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Duncan Dougall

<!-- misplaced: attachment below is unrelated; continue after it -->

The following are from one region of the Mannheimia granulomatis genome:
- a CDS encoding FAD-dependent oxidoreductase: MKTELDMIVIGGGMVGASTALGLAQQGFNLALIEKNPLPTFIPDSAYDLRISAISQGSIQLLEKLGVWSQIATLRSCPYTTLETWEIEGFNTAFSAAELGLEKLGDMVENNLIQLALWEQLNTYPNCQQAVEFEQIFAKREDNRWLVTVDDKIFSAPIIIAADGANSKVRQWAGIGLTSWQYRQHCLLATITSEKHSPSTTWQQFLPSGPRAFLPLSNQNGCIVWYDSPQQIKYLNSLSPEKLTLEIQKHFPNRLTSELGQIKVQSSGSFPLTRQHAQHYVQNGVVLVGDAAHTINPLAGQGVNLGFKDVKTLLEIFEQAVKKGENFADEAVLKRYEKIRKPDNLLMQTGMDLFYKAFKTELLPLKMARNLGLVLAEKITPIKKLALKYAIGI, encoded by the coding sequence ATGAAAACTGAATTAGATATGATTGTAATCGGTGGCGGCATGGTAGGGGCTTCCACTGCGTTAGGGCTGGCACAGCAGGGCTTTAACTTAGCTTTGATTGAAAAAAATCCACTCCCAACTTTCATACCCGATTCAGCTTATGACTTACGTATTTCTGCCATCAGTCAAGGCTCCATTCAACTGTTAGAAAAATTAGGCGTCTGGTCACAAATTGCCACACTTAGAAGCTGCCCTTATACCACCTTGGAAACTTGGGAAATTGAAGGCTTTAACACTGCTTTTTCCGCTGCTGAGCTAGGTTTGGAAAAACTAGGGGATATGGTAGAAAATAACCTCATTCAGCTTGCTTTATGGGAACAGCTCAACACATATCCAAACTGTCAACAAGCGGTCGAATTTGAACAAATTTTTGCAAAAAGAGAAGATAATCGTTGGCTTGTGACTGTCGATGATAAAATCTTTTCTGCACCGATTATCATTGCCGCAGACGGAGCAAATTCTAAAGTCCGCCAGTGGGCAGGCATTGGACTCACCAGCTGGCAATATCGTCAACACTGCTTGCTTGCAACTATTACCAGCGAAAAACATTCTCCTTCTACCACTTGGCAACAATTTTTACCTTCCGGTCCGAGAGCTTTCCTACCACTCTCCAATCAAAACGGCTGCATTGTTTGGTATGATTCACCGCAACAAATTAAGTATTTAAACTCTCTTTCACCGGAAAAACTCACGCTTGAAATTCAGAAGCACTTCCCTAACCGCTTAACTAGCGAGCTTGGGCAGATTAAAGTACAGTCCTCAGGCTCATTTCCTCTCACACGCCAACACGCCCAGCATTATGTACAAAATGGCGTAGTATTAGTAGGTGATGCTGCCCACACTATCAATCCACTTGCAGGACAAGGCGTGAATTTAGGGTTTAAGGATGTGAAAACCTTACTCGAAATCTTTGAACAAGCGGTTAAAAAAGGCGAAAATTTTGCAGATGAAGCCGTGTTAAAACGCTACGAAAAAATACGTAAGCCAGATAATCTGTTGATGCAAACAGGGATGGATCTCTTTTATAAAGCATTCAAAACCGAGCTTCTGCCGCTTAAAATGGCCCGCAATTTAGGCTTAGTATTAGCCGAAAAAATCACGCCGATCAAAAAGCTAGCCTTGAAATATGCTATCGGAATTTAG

DougaII, Duncan, B.A., Barrister-at-Law, Windsor, Ontario, was born on the 6th October, 1841 , at Rosebank, his father’s residence, situate on the Detroit river, between Windsor and . Amherstburg, about two miles above Amherstburg. He was the third son of James Dougall, son of John Dougall, and grandson of Duncan Dougall, manufacturers and merchants of Potter Hill House, near Paisley, Scotland. James Dongall was born there in 1810, and came to Canada in 1826 to join his brother, John Dougall (late of the Montreal Witness, and now of the New York Witness), in the wholesale dry goods business. After doing business for a short time in Quebec, they removed to Montreal, and in 1828 James Dougall opened a branch warehouse in Toronto, which establishment was the first wholesale store in that city. Having been burnt out in Toronto in 1830, he removed to Windsor and commenced business there, still retaining an interest in the Montreal enterprise. Peter Redpath subsequently joined the Montreal firm, which was afterwards known as Dougall, Redpath & Co. Windsor, at that time, was an important shipping point for the, west and north-west. James Dougall was, in addition to his other business, for many years agent of the Hudson Bay Company at Windsor, as well as agent for the Commercial Bank of Kingston. He afterwards acted for the Bank of Monteal, having sub-agencies at Amherstburg, Chatham and London under him, and he had likewise branch stores in these places. James Dougall took an active part as a magistrate in defending the frontier and suppressing the rebellion in 1836-7. There being neither arms, ammunition or provisions to supply the militia which the magistrates had decided to call out, he advanced $15,000 from his own private funds to purchase the necessary supplies in Detroit, the only place where they could be obtained in time to be of service. In 1840 be built Rosebank House, where be resided until 1854. He was engaged largely in agriculture and horticulture, having extensive nurseries at Rosebank, and afterwards at Windsor, whither he again removed in 1854. He was a Reformer in politics, and in 1856 was a. candidate for the Legislative Council for the Western Division, comprising the counties of Essex and Kent. He was opposed by Colonel Prince and by Colonel Rankin, the former of whom was elected. He was again a candidate for the Legislative Council for the same division in 1860, and was defeated by Sir Allan MacNab by a very small majority. He was mayor of Windsor for seven or eight years, being chief magistrate at the time of the Prince of Wales’ visit in 1860. James Dougall married, in 1832, Susan, youngest daughter of Francois Baby, who was for sixteen years a member of parliament for Essex. and who was appointed in 1807, by George III, lieutenant of the County of Essex, an office afterwards abolished. By this marriage he had. seven children, five sons and two daughters;. Duncan. Dougall, after attending for a time a private school at Amherstburg, went in 1852 to the High school at Montreal, where he remained until 1856. In 1857 he entered McGill College, where he graduated, taking the degree of Bachelor of Arts, in the spring of 1860. While at McGill he took two years of the law course connected with that university, but owing to his removal to Toronto in August, 1860, he did not take his degree in law. The Hon. John Abbott, Judge Torrance. Mr. Laflamme, Q. C., and Mr. Lafrenne, Q. C., were the law lecturers at McGill at the time of his attendance at that institution. In August, 1860, he commenced the study of law in the office of Robinson & McBride, at Toronto, and continued in the same office until he was admitted as an attorney and called to the bar in Michaelmas term, 1863. Immediately upon being called to the bar, Mr. Dougall entered into partnership with Robinson & McBride, and continued with them until 1867, when, owing to ill health, he retired from the firm, and gave up his practice for about a year, part of which time he spent in Boston. In 1868 be commenced practising at Windsor, and has continued to practise there ever since. While in Toronto in 1865, Duncan Dougall passed through the Military school, taking a certificate under Colonel Peacock, who was then the commandant of the school. Owing to ill-health, he has never since been able to take an active part in military affairs. He was elected deputy reeve of Windsor for the years 1874-75-76, but retired in the last-named year; and he has since declined the candidature for municipal honours. He has always, however, taken an active interest in municipal and county affairs. Mr. Dougall is a Reformer in politics, though very independent, and inclined to criticise the acts of his political friends, as well as those of his opponents, when he believes them to be wrong. He takes a warm interest in Canada, and holds strong views on most of the political questions of the day. Though brought up in the Presbyterian church, he has been for the past twenty five years an attendant and member of the Church of England. In 1883 he married Edith G., only daughter of J. W. Bloomer, o! Baltimore, Maryland.


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